One question for discussion this week that I’d like to tackle: Can you recall a “before” and “after” time in your life, when you became a true disciple of Jesus Christ?
Let’s talk about disciples and evangelization a little…
Disciples evangelize because they have really good news to share. Disciples share their faith with their children. Disciples care about the poor and about issues of justice. Disciples take risks for the Kingdom of God. (Weddell, pp. 81)
I cantor at my parish. I’ve been vocally trained classically for many years and even went to school for it. I performed a lot, won some competitions, sang in Italy, but never, ever gave thought to using my gifts and talents for God. I just didn’t. It wasn’t on my radar nor did I ever take things seriously. It was very much a self-absorbed outlook. I can definitely call that a “before” because the difference in my “after” is in stark contrast.
For a while, years actually, I stopped singing completely (not even a note!). With perspective at my belt, I can see that I was shutting off that “on stage” part of myself and in a way tried to hide from God too (although we really can’t). I moved from ambivalence to intentional absence, spiritually. Absence from music, absence from creativity, and absence from my intentionality towards God.
Only when I converted to the faith last Easter Vigil (2012) did I start singing again and only for the Church. Some think that’s odd, but I prefer now to use the gifts and talents God has bestowed upon me to bring all kinds of people to mass that wouldn’t ordinarily go: Muslims, fallen away Catholics, atheists, Mormons, hard core feminists, “None’s”, you name it. It’s a personal decision. I feel like I have to make up for all that lost time. I feel that if I can just get anyone in the pew, they will walk away with the seed of God and see the beauty of the Eucharist that you can only find in the Catholic Church. And I think that’s good news, the best news to share. The Eucharist.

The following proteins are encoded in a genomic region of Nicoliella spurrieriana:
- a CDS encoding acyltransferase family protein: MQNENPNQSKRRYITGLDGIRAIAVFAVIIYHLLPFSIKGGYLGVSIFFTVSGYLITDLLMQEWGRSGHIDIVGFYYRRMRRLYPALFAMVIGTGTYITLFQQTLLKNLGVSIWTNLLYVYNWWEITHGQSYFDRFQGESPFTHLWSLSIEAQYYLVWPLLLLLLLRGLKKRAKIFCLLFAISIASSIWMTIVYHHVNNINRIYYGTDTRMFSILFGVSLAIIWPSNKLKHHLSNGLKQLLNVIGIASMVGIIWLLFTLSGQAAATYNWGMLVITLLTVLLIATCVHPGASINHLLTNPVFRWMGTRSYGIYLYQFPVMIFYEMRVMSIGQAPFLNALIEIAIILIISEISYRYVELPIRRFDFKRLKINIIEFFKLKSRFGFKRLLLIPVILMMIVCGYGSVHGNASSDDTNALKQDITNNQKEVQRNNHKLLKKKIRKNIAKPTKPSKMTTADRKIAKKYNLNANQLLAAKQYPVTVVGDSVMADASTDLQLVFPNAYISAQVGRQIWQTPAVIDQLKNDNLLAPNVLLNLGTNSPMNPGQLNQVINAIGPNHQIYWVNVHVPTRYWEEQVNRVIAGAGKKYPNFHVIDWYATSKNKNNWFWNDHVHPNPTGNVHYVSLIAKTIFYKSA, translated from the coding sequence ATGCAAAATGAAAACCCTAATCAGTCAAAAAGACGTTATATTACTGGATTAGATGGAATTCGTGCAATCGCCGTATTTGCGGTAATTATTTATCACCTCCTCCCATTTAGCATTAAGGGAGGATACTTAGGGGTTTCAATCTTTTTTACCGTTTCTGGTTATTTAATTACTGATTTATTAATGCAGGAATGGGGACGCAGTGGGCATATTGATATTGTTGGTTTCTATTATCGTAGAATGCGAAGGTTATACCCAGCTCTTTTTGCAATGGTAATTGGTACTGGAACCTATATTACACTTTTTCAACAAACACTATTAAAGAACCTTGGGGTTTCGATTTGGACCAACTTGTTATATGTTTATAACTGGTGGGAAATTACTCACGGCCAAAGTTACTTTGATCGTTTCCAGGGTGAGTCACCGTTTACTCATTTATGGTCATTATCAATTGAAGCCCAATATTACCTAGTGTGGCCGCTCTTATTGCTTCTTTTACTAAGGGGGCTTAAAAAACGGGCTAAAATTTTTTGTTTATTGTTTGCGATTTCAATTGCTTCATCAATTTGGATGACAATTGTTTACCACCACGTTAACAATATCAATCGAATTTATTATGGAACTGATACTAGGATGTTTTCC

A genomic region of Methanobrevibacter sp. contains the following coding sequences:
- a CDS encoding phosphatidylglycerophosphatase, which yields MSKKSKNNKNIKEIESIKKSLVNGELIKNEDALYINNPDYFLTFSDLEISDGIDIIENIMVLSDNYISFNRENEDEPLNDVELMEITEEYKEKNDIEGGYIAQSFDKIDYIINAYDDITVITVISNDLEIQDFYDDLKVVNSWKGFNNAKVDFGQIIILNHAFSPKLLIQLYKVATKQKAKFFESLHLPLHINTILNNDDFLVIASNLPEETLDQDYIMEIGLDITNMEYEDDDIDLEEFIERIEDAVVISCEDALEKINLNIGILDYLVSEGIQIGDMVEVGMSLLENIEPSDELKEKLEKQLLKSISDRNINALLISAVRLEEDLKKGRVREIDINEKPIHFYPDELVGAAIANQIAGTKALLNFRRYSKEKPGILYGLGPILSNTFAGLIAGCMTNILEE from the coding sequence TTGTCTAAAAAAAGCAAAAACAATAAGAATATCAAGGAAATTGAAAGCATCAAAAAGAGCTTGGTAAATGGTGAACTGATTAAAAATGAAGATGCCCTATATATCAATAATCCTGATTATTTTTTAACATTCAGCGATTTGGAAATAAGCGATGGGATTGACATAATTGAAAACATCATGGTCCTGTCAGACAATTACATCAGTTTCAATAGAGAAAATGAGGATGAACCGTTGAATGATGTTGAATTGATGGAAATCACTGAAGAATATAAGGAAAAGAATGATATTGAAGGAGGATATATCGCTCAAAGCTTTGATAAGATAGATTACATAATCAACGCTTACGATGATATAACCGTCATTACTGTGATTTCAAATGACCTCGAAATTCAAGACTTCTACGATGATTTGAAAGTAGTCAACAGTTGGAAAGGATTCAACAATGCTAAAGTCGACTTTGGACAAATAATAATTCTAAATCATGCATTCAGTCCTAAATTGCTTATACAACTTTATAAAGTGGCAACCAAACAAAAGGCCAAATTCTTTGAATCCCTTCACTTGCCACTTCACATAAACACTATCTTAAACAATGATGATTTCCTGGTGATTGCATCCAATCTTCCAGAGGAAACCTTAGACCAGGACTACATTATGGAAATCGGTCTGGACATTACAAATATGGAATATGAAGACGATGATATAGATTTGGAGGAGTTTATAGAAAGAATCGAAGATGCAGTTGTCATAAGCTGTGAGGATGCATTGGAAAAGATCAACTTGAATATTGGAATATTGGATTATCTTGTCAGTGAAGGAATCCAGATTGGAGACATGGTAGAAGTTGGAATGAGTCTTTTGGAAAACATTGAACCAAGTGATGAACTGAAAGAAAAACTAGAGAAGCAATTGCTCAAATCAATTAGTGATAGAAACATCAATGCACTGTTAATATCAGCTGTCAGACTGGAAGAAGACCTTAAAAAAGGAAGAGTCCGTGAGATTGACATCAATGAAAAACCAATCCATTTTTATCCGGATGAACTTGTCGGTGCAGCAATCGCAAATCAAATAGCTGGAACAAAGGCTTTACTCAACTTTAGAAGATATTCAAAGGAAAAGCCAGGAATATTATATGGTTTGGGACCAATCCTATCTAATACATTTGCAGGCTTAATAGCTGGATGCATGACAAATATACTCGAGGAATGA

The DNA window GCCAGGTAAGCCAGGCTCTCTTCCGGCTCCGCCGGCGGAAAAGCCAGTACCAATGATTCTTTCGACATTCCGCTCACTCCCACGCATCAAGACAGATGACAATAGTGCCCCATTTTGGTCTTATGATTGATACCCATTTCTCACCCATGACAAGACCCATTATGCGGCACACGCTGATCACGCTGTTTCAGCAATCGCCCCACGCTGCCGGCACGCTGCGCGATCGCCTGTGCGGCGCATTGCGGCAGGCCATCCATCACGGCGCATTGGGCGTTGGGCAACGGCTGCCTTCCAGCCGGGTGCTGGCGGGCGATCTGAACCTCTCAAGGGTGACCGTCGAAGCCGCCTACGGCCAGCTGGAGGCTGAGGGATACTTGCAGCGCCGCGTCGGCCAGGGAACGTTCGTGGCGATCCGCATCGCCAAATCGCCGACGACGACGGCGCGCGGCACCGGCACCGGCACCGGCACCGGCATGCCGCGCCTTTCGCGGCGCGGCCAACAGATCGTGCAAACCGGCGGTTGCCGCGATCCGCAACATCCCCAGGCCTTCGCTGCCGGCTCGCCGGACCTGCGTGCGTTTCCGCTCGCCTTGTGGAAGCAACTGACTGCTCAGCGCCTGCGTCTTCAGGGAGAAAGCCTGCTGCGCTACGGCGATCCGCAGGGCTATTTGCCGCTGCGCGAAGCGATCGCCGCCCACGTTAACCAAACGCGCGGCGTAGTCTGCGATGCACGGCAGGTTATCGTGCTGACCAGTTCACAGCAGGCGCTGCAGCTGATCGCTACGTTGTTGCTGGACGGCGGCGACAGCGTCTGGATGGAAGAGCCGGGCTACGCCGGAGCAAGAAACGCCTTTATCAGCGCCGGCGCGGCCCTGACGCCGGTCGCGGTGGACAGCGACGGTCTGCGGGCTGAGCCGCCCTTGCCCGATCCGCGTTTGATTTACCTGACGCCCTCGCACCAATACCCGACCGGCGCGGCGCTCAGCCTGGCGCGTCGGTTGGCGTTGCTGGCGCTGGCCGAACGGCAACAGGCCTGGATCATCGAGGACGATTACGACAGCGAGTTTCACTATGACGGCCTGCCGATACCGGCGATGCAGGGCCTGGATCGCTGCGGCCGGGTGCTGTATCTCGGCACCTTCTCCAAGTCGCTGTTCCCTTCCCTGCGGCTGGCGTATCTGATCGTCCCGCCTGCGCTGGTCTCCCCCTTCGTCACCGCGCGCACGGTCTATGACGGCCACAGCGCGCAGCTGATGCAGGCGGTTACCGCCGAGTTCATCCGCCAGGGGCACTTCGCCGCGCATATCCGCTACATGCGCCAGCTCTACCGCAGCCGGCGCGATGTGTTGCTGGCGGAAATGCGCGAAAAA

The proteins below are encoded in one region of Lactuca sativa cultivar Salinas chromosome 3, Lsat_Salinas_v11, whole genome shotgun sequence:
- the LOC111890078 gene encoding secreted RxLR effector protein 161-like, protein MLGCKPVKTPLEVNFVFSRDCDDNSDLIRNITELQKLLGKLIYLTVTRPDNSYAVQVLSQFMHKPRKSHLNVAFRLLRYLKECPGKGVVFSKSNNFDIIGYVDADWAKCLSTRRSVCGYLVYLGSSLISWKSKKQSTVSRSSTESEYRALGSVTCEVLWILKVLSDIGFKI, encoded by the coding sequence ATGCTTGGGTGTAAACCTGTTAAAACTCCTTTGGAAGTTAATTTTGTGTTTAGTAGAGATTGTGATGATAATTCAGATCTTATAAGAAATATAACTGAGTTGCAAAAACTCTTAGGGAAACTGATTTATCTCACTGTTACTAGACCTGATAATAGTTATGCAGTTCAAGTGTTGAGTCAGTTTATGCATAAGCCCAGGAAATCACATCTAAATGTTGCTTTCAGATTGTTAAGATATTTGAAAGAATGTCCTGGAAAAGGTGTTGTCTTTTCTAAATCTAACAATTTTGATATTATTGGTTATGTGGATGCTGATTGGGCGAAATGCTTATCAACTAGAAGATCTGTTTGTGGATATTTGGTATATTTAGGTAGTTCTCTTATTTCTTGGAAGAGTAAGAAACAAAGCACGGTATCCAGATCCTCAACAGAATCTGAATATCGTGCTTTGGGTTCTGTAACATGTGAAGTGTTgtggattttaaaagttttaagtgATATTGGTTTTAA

The core thing is that it always has to come back to the Eucharist. Invite people to live with him and for him, anchor people in the Eucharist, and they won’t wander off. (Weddell, pp. 75-76)
I am also singing for those that come to mass weekly, that maybe haven’t been “awake” in those pews in a while. I hope to reach and touch them too. I’ve met more people than I can count this way and I always, always thank them for coming to mass. One of my favorite hymns, surprisingly, and maybe not too surprisingly, is “Go Make of All Disciples”. I’ve been singing it in my head for weeks now.
And for those of you that now have the hymn in your head and need to “finish it” here are the words:
Go make of all disciples: We hear the call, O Lord, that comes from you, our Father, in your eternal Word. Inspire our ways of learning through earnest, fervent prayer, and let our daily living Reveal you ev’rywhere.
Go make of all disciples: Baptizing in the name Of Father, Son, and Spirit From age to age the same. We call each new disciple to follow you, O Lord, redeeming soul and body by water and the Word.
Go make of all disciples: We at your feet would stay until each life’s vocation accents your holy way. We cultivate the nature God plants in ev’ry heart, revealing in our witness The Master Teacher’s art.
Go make of all disciples: We welcome your command; “Lo, I am with you always.” We take your guiding hand. The task looms large before us we follow without fear. In heav’n and earth your power shall bring God’s kingdom here.
Have you ever witnessed a change in someone else, where experienced a “before” and “after”? How do you actively share your gifts to evangelize?
See you next week.